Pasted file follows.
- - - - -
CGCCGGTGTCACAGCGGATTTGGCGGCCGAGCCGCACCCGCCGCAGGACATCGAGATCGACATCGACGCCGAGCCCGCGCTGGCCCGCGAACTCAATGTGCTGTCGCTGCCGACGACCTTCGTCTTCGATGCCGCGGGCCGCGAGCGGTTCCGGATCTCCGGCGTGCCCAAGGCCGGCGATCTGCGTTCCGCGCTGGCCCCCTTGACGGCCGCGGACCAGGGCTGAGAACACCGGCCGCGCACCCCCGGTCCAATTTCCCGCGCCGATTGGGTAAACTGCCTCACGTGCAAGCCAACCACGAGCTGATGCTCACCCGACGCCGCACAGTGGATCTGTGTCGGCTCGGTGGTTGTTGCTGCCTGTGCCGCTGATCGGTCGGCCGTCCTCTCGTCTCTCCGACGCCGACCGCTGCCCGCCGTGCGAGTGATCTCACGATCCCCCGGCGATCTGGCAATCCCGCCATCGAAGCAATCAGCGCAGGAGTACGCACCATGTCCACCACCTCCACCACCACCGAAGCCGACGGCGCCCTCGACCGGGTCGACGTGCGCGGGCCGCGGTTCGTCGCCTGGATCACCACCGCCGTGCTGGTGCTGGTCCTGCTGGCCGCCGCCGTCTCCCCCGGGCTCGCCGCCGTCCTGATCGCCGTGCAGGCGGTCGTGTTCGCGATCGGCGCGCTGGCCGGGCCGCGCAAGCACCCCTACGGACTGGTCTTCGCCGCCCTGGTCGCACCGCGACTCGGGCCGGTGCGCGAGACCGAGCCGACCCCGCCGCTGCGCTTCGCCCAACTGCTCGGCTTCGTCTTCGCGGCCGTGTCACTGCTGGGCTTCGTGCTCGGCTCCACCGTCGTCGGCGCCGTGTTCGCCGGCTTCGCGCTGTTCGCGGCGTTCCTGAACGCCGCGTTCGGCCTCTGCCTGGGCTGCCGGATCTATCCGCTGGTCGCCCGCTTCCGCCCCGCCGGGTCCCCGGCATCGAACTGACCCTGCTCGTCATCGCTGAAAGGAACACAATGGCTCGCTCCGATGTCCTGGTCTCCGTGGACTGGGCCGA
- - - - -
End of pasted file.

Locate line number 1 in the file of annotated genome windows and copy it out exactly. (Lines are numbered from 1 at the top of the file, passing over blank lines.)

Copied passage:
CGCCGGTGTCACAGCGGATTTGGCGGCCGAGCCGCACCCGCCGCAGGACATCGAGATCGACATCGACGCCGAGCCCGCGCTGGCCCGCGAACTCAATGTGCTGTCGCTGCCGACGACCTTCGTCTTCGATGCCGCGGGCCGCGAGCGGTTCCGGATCTCCGGCGTGCCCAAGGCCGGCGATCTGCGTTCCGCGCTGGCCCCCTTGACGGCCGCGGACCAGGGCTGAGAACACCGGCCGCGCACCCCCGGTCCAATTTCCCGCGCCGATTGGGTAAACTGCCTCACGTGCAAGCCAACCACGAGCTGATGCTCACCCGACGCCGCACAGTGGATCTGTGTCGGCTCGGTGGTTGTTGCTGCCTGTGCCGCTGATCGGTCGGCCGTCCTCTCGTCTCTCCGACGCCGACCGCTGCCCGCCGTGCGAGTGATCTCACGATCCCCCGGCGATCTGGCAATCCCGCCATCGAAGCAATCAGCGCAGGAGTACGCACCATGTCCACCACCTCCACCACCACCGAAGCCGACGGCGCCCTCGACCGGGTCGACGTGCGCGGGCCGCGGTTCGTCGCCTGGATCACCACCGCCGTGCTGGTGCTGGTCCTGCTGGCCGCCGCCGTCTCCCCCGGGCTCGCCGCCGTCCTGATCGCCGTGCAGGCGGTCGTGTTCGCGATCGGCGCGCTGGCCGGGCCGCGCAAGCACCCCTACGGACTGGTCTTCGCCGCCCTGGTCGCACCGCGACTCGGGCCGGTGCGCGAGACCGAGCCGACCCCGCCGCTGCGCTTCGCCCAACTGCTCGGCTTCGTCTTCGCGGCCGTGTCACTGCTGGGCTTCGTGCTCGGCTCCACCGTCGTCGGCGCCGTGTTCGCCGGCTTCGCGCTGTTCGCGGCGTTCCTGAACGCCGCGTTCGGCCTCTGCCTGGGCTGCCGGATCTATCCGCTGGTCGCCCGCTTCCGCCCCGCCGGGTCCCCGGCATCGAACTGACCCTGCTCGTCATCGCTGAAAGGAACACAATGGCTCGCTCCGATGTCCTGGTCTCCGTGGACTGGGCCGA